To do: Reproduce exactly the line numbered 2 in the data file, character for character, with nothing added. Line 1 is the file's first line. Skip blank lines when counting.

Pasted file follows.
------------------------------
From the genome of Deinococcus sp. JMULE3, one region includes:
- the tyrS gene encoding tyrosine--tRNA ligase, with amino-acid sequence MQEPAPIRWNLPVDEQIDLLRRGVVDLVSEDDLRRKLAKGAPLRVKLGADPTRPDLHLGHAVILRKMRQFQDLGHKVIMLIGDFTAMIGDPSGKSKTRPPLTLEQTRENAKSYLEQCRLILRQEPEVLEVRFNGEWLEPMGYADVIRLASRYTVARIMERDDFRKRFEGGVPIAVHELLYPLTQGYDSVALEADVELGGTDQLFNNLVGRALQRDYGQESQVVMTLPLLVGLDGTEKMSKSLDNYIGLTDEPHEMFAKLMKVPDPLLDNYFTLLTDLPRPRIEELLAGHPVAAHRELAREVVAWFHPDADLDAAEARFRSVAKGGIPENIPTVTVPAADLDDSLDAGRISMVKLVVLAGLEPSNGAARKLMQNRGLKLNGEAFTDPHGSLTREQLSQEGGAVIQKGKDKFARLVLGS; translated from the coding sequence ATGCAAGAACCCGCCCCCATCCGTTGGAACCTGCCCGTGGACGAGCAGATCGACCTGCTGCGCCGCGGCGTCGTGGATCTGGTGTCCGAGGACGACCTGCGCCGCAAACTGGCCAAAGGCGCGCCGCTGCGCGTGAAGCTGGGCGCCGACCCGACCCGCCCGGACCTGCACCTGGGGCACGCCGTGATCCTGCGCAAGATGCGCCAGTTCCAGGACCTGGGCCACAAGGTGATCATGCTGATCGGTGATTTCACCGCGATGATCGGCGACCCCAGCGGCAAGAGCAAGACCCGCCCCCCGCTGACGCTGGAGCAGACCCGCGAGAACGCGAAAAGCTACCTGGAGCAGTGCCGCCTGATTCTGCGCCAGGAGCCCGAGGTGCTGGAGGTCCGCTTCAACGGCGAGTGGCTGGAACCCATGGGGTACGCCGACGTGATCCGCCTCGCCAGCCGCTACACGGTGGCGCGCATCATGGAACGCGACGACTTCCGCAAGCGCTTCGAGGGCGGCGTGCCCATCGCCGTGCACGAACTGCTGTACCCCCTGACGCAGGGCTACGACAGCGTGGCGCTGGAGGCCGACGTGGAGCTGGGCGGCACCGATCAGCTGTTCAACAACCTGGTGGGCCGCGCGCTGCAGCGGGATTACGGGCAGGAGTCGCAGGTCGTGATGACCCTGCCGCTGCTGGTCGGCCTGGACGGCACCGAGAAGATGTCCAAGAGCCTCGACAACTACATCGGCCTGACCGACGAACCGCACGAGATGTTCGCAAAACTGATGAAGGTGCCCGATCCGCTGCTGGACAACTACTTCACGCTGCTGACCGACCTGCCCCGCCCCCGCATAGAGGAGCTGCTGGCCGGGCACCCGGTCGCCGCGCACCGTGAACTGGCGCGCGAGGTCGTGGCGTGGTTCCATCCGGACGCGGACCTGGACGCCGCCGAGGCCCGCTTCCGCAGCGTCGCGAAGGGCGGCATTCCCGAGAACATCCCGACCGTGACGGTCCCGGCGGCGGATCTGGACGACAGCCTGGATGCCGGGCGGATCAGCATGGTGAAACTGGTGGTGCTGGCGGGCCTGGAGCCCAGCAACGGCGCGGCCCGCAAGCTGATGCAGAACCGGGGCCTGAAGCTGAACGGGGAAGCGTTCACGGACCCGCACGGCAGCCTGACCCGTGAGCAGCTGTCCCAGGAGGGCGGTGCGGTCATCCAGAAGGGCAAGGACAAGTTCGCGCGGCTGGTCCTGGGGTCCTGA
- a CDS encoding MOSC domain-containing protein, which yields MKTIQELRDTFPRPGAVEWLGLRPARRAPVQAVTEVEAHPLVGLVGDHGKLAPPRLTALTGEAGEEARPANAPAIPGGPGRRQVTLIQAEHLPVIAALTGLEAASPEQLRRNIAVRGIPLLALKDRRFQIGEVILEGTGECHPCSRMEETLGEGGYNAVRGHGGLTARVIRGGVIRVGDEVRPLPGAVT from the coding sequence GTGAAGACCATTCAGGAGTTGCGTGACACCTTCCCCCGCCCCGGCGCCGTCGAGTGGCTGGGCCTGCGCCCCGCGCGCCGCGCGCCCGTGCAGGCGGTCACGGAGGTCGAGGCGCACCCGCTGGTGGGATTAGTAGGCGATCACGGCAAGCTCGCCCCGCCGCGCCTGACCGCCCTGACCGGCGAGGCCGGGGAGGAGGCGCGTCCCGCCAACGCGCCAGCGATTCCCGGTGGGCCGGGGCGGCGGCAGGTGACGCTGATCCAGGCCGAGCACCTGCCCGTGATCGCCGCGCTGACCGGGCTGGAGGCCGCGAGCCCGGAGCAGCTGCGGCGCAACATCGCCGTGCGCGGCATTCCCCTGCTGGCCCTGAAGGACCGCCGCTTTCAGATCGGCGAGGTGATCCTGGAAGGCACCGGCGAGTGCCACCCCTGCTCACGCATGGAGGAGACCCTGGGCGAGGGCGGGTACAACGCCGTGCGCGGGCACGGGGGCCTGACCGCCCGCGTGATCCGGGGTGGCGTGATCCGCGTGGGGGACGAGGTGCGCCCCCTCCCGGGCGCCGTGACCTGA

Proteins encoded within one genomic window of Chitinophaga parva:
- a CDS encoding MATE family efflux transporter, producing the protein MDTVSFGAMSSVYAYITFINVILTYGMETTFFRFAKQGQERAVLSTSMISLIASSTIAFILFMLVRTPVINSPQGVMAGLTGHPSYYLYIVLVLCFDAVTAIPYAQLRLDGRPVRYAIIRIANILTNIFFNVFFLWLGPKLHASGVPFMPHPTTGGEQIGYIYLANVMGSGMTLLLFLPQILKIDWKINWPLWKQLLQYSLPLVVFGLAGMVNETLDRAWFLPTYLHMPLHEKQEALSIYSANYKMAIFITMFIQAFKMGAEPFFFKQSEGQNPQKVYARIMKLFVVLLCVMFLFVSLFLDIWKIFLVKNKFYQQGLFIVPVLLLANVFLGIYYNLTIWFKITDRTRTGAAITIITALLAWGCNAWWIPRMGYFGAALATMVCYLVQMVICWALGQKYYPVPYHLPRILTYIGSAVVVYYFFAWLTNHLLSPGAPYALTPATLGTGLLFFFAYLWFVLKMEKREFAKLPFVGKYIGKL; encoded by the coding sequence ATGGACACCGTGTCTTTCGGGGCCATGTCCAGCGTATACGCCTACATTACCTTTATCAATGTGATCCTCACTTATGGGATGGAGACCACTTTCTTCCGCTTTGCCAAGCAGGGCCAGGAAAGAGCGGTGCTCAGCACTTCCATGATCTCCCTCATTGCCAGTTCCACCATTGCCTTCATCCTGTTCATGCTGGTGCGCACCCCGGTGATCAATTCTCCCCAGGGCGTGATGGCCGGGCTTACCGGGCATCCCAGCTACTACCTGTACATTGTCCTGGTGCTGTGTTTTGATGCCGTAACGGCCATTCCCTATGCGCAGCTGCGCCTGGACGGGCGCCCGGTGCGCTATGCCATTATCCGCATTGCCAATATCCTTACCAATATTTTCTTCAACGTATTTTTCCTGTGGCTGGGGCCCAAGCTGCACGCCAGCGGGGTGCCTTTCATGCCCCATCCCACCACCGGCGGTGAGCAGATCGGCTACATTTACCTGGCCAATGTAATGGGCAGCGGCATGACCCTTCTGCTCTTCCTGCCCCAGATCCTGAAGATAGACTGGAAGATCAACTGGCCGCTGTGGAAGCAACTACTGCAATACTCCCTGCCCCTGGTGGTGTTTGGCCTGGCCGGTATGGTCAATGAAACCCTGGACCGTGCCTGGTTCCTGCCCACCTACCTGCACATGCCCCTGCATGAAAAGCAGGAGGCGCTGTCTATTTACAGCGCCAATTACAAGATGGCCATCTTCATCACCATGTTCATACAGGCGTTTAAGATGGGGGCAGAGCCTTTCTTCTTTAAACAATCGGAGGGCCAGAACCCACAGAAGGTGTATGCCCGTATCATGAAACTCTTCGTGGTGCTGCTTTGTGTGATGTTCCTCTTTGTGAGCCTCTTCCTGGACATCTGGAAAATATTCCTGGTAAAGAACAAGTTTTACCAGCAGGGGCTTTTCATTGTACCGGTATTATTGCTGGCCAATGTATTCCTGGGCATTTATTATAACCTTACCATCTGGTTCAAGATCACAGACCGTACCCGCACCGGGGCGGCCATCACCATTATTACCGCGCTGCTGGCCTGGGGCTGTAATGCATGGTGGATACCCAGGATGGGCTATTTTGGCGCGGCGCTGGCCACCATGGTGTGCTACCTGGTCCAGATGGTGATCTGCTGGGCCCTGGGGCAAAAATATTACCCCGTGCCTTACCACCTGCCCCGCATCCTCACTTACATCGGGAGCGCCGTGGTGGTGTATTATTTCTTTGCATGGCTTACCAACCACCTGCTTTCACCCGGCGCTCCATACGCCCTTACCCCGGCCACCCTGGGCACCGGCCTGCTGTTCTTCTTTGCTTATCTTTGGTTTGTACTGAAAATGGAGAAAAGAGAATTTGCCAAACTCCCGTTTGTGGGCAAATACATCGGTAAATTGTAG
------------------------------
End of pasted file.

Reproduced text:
- the tyrS gene encoding tyrosine--tRNA ligase, with amino-acid sequence MQEPAPIRWNLPVDEQIDLLRRGVVDLVSEDDLRRKLAKGAPLRVKLGADPTRPDLHLGHAVILRKMRQFQDLGHKVIMLIGDFTAMIGDPSGKSKTRPPLTLEQTRENAKSYLEQCRLILRQEPEVLEVRFNGEWLEPMGYADVIRLASRYTVARIMERDDFRKRFEGGVPIAVHELLYPLTQGYDSVALEADVELGGTDQLFNNLVGRALQRDYGQESQVVMTLPLLVGLDGTEKMSKSLDNYIGLTDEPHEMFAKLMKVPDPLLDNYFTLLTDLPRPRIEELLAGHPVAAHRELAREVVAWFHPDADLDAAEARFRSVAKGGIPENIPTVTVPAADLDDSLDAGRISMVKLVVLAGLEPSNGAARKLMQNRGLKLNGEAFTDPHGSLTREQLSQEGGAVIQKGKDKFARLVLGS; translated from the coding sequence ATGCAAGAACCCGCCCCCATCCGTTGGAACCTGCCCGTGGACGAGCAGATCGACCTGCTGCGCCGCGGCGTCGTGGATCTGGTGTCCGAGGACGACCTGCGCCGCAAACTGGCCAAAGGCGCGCCGCTGCGCGTGAAGCTGGGCGCCGACCCGACCCGCCCGGACCTGCACCTGGGGCACGCCGTGATCCTGCGCAAGATGCGCCAGTTCCAGGACCTGGGCCACAAGGTGATCATGCTGATCGGTGATTTCACCGCGATGATCGGCGACCCCAGCGGCAAGAGCAAGACCCGCCCCCCGCTGACGCTGGAGCAGACCCGCGAGAACGCGAAAAGCTACCTGGAGCAGTGCCGCCTGATTCTGCGCCAGGAGCCCGAGGTGCTGGAGGTCCGCTTCAACGGCGAGTGGCTGGAACCCATGGGGTACGCCGACGTGATCCGCCTCGCCAGCCGCTACACGGTGGCGCGCATCATGGAACGCGACGACTTCCGCAAGCGCTTCGAGGGCGGCGTGCCCATCGCCGTGCACGAACTGCTGTACCCCCTGACGCAGGGCTACGACAGCGTGGCGCTGGAGGCCGACGTGGAGCTGGGCGGCACCGATCAGCTGTTCAACAACCTGGTGGGCCGCGCGCTGCAGCGGGATTACGGGCAGGAGTCGCAGGTCGTGATGACCCTGCCGCTGCTGGTCGGCCTGGACGGCACCGAGAAGATGTCCAAGAGCCTCGACAACTACATCGGCCTGACCGACGAACCGCACGAGATGTTCGCAAAACTGATGAAGGTGCCCGATCCGCTGCTGGACAACTACTTCACGCTGCTGACCGACCTGCCCCGCCCCCGCATAGAGGAGCTGCTGGCCGGGCACCCGGTCGCCGCGCACCGTGAACTGGCGCGCGAGGTCGTGGCGTGGTTCCATCCGGACGCGGACCTGGACGCCGCCGAGGCCCGCTTCCGCAGCGTCGCGAAGGGCGGCATTCCCGAGAACATCCCGACCGTGACGGTCCCGGCGGCGGATCTGGACGACAGCCTGGATGCCGGGCGGATCAGCATGGTGAAACTGGTGGTGCTGGCGGGCCTGGAGCCCAGCAACGGCGCGGCCCGCAAGCTGATGCAGAACCGGGGCCTGAAGCTGAACGGGGAAGCGTTCACGGACCCGCACGGCAGCCTGACCCGTGAGCAGCTGTCCCAGGAGGGCGGTGCGGTCATCCAGAAGGGCAAGGACAAGTTCGCGCGGCTGGTCCTGGGGTCCTGA